The night of the exorcism, Merry acts as if nothing is wrong, clinging to Marjorie’s back and asking her to carry Merry away like a backpack. Although young Merry does change throughout the filming of the show, she forces herself to act as if everything is fine and at least somewhat the same. Sometimes, this is for the cameras, as Merry notes when she goes into the basement to look for a snack because she would “feel pressure to perform” for her father and the TV producers if she went into the kitchen (118). She also launches herself around the room while the family watches TV the night before the exorcism, as energetic as she had been before Marjorie became ill and looking to receive a “sign of approval” from Ken and Barry (194). When the TV crew comes into Marjorie’s room to set up for the exorcism, Merry yells for them to stay out, hoping she can remain with Marjorie and their mother, safely sequestered away from the men and their prayers downstairs.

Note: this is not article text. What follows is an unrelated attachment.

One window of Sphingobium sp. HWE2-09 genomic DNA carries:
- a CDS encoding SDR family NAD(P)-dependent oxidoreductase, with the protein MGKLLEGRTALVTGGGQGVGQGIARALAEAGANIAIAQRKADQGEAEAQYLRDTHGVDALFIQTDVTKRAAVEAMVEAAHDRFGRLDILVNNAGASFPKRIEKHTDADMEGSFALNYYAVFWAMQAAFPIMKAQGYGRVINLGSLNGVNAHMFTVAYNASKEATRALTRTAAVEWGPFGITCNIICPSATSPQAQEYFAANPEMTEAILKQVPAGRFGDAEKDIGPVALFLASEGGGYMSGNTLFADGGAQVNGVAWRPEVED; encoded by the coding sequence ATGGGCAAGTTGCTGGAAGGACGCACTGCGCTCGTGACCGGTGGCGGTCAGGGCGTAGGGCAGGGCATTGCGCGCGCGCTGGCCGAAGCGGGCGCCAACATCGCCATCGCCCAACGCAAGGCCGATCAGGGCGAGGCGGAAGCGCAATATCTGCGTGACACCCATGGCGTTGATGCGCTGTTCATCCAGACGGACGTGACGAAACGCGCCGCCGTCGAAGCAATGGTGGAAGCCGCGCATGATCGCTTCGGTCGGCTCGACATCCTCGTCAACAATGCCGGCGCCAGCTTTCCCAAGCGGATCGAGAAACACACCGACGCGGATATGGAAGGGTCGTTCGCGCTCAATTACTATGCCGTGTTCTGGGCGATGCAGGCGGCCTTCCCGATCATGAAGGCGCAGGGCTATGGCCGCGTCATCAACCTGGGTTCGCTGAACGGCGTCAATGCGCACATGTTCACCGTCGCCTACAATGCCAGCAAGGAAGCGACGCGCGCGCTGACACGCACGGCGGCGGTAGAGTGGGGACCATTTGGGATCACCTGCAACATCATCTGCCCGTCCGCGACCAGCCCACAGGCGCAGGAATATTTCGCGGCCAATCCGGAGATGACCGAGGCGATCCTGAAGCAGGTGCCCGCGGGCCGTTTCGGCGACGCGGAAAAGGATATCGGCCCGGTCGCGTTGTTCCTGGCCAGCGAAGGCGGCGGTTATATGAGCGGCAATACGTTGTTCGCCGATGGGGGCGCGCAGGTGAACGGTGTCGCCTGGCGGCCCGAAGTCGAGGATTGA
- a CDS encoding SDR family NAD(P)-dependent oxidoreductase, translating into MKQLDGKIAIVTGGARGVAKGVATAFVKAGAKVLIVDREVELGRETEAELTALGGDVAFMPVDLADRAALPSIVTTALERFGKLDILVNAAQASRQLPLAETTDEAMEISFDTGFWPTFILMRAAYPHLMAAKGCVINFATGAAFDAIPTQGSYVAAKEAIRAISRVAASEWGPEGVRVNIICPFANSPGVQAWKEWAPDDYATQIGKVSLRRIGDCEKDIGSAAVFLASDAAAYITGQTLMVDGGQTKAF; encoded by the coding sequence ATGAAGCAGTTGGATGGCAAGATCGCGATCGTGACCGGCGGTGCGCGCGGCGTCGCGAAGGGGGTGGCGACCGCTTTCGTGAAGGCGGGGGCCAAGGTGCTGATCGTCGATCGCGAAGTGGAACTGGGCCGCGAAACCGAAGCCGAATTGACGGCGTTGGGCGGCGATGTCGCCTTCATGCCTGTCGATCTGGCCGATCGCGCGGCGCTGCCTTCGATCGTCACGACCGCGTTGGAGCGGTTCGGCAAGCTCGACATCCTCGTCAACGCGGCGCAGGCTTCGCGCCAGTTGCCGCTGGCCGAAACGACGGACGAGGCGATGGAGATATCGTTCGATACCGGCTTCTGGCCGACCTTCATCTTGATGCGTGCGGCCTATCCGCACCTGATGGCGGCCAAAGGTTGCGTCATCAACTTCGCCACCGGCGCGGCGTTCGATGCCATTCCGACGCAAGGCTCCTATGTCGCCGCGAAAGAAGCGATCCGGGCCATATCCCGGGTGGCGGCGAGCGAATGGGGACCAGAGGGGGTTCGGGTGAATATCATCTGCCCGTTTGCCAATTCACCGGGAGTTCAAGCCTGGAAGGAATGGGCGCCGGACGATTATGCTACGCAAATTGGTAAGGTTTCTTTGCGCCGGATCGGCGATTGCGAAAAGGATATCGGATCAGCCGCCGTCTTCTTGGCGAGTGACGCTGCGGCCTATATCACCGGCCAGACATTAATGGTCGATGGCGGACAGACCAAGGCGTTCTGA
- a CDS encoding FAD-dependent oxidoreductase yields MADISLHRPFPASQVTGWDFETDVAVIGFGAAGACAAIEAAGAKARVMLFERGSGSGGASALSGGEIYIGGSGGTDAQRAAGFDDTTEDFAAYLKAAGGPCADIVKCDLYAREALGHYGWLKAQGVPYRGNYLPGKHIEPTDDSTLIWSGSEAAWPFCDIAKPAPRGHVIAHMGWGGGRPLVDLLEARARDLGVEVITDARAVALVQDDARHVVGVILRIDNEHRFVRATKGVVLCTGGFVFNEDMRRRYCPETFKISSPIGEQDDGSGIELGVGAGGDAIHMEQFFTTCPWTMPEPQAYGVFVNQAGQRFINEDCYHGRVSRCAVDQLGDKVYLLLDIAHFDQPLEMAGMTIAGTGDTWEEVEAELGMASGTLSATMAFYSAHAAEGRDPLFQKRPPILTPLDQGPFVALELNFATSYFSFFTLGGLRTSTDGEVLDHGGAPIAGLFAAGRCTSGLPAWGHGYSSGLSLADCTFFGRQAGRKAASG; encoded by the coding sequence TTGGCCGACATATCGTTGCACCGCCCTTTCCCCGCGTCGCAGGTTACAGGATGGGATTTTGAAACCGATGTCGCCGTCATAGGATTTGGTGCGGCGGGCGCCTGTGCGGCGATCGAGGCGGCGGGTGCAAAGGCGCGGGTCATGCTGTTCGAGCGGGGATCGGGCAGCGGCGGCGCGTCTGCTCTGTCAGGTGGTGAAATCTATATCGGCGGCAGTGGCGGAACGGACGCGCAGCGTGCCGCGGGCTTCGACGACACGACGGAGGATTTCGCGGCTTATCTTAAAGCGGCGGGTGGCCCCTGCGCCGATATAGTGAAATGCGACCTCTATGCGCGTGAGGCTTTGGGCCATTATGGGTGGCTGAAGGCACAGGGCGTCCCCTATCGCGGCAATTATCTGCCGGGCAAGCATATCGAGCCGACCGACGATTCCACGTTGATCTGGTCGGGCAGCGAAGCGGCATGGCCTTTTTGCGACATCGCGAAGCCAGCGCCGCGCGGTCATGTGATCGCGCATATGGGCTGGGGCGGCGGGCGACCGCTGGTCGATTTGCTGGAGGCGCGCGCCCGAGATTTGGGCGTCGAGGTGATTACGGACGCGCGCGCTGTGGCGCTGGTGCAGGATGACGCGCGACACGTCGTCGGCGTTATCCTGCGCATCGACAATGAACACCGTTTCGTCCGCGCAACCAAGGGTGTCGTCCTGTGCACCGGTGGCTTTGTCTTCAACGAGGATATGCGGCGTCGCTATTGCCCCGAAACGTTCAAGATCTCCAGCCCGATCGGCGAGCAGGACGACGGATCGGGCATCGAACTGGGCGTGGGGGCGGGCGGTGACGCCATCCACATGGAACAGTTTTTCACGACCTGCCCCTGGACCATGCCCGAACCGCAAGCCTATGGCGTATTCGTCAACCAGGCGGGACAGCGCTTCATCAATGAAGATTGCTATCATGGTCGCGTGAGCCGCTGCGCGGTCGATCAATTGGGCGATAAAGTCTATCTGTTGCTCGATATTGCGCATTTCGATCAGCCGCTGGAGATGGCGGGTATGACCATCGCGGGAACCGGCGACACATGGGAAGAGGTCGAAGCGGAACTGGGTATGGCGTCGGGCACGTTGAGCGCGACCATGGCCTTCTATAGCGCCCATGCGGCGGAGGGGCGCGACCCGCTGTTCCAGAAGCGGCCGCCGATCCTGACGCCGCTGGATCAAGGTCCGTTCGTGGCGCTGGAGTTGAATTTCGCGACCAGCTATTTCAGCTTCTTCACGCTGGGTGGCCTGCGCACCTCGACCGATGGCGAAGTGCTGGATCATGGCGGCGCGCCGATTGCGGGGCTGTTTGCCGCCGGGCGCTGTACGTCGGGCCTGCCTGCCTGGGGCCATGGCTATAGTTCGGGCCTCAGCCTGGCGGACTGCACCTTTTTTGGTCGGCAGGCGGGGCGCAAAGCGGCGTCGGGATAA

In her blog post, Claire discusses the idea of the liminal in the novel and how the exorcism should serve as a sort of rite of passage but leaves Marjorie hanging in the air forever. Merry is similarly in a sort of stasis, trapped by her desire to keep the family unchanged, or at least to avoid this particular night/rite. *Spoilers ahead* When the rest of the family dies, they end up at the table, eating pasta exactly like they did in the beginning of the book, before Marjorie really showed signs of mental illness. Merry is found under the table, hiding like she did so many times. These parallels lock Merry’s childhood into a sort of loop, one that we never see break, just as we never really see Marjorie fall.